Here's an interesting choice in translation, by the way; this video has been circulating the internet for the past few years, titled "Crashed Lexus with Beautiful Driver Girl".
And the first time I saw this video (sometime last year), I thought "Duh, look at those shoes, no wonder she ran into a pole! She's giving us girls a bad name!"

But what isn't shown in the video (although one of the guys in the background mentions it) is that it wasn't just Miss Thigh-highs and Miss Vest who were involved in the scene. Here's what actually happened, in a video titled Харьковские мажорки, or roughly A couple of мажоры in Kharkov.
You can also see several more examples in this video, in which a task force goes around the streets of Kharkov sticking giant "I don't care about anyone, I park wherever I want to" stickers on windshields.


5) чифир (the really, really strong black tea favored by prisoners)

source
So, Odin (the redheaded, reindeer-herding, Russian-speaking friend from Alaska) camped out on our couch for a week. He asks right away for some чифир and of course I have no idea what he's asking for. Seriously, Odin knows the strangest words sometimes! In this case, though, he not only knew the word but also turned out to be a hardcore чифир drinker. Pay attention, kids, this is what reindeer herding will do to you :p Every morning Odin would make himself a pot of strooong black tea, no sugar. "It gives you a little high", he explained. And if you don't believe him, check out this freaky guy or watch the YouTube video below:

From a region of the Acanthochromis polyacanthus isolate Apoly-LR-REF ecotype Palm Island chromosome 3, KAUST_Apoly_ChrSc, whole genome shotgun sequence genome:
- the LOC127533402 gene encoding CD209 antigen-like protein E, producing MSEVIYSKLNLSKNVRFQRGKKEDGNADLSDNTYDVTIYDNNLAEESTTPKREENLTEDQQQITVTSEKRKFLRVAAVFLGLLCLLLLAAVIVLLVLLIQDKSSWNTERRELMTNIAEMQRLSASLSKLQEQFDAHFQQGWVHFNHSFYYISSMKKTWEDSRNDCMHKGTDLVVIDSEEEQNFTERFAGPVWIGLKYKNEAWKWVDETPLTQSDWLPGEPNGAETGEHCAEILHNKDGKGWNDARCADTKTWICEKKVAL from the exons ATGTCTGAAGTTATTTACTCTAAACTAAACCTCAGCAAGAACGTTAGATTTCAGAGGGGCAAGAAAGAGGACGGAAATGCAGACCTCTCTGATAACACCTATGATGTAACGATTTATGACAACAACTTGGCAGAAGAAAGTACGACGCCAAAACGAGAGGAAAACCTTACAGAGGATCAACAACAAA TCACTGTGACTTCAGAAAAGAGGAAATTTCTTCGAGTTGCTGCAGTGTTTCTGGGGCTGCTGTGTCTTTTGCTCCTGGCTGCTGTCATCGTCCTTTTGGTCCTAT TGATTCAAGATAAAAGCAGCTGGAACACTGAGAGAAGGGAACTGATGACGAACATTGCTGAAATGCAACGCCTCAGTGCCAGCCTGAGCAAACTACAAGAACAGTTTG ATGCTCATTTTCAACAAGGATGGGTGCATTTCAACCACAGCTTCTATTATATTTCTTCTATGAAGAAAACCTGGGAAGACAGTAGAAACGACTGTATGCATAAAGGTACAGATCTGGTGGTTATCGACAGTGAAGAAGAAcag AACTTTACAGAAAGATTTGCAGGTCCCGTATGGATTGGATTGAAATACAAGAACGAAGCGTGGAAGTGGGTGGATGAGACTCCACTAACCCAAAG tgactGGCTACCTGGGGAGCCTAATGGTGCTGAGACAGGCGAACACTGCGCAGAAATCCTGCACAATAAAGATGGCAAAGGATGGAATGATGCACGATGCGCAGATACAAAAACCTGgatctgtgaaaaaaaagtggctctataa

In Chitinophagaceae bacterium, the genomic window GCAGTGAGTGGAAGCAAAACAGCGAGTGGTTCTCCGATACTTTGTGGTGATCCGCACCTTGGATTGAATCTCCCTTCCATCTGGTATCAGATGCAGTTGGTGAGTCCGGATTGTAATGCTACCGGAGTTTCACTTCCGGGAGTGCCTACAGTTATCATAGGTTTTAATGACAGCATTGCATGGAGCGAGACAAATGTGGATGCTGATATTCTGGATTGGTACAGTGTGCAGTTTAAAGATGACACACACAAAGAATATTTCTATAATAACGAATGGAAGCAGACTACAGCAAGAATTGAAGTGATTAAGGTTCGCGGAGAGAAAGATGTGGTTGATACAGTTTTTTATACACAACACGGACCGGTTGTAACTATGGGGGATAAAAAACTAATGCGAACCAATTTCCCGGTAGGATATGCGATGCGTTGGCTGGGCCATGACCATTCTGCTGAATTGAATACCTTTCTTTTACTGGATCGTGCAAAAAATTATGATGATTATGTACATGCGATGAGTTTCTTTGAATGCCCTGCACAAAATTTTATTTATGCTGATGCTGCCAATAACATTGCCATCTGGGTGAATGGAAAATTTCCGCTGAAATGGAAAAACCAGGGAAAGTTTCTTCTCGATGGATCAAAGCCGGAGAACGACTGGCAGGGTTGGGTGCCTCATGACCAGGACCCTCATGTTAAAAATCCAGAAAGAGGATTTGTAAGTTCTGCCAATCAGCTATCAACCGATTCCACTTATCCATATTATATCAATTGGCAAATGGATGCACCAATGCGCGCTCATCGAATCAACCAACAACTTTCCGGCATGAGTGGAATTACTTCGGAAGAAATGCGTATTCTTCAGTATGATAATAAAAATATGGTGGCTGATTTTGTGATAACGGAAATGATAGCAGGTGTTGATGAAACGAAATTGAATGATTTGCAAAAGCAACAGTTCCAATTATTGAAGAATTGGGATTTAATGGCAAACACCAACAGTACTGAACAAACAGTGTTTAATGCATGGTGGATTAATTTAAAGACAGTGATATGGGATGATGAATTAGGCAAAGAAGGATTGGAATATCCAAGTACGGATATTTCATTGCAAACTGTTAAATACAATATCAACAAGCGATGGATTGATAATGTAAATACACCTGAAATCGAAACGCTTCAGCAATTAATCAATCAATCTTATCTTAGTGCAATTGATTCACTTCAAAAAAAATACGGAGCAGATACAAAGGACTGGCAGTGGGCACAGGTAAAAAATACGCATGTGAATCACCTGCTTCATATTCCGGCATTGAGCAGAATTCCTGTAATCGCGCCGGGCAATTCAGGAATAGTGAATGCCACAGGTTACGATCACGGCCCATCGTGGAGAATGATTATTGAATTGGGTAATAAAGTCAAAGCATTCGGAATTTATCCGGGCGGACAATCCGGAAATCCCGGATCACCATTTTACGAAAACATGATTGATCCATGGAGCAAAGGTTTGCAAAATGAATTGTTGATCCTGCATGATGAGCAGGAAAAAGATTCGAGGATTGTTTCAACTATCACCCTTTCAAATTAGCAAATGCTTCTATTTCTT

don't need to sleep for 3 days after this!





Alright, there's my proof of study for the summer. Recently I've been trying to get as much Russian practice as possible, buying contact lens solution solo for the first time (zhidkost' dla kontaktnikh lenz, please) and always saying yes to those people on the street doing opinion polls. There have only been a couple of awkward moments in recent memory, like confusing grams and kilos and accidentally asking for astronomical amounts of carrot salad.

Now it's your turn! What new words have you learned this summer? Teach me something new! : )





PS: Don't forget our Street Russian page if you like Russian humor and already говорить по-русски немного! I like to share funny things over there.

6 comments:

  1. Hmm, never heard of "лоджий" -- I can't say I really see any big difference, anyway.

    I am also terrible at ordering things in kilos -- I still don't have any real conception of it.

    I've been terrible with my Russian this summer, though I did read through a Russian language textbook from 1962 and laugh at the formalized style.

    ReplyDelete
    Replies
    1. Oh yes, the old textbooks are the best ones : )

      Delete
  2. Класс! Мне понравилась статейка))) Так держать!!!

    ReplyDelete
    Replies
    1. Рада, что тебе понравилось, Ольга! И спасибо за помощ вчера в русском языке : )

      Delete
  3. Odin likes чефир in the morning?!!! This guy had real fun in Russia! :)

    ReplyDelete
  4. Lodzhii has nothing in common with size, they just means, that it is "half-external" room (usually has 3 walls and from 1 side only there are open-air or glass "hole" to the outside). Since Balcony are external rooms and usually has 3 "no-walls" sides or glass-coated ones. Let's see 4 types of stuff with the same square 10 sq.meters.
    If it is glass-coated lodzhiia, you have 10 sq.meters of extra-square for your flat (and you have to pay bills for it!).
    If it's just "open-side" lodzhiia, you have only 7 sq.m. extra for your flat.
    If it's glass-coated balcony - 5 sq.m
    If it's open-balcony - 3 sq.m
    And real square for all of that will be the same - 10 sq.m

    ReplyDelete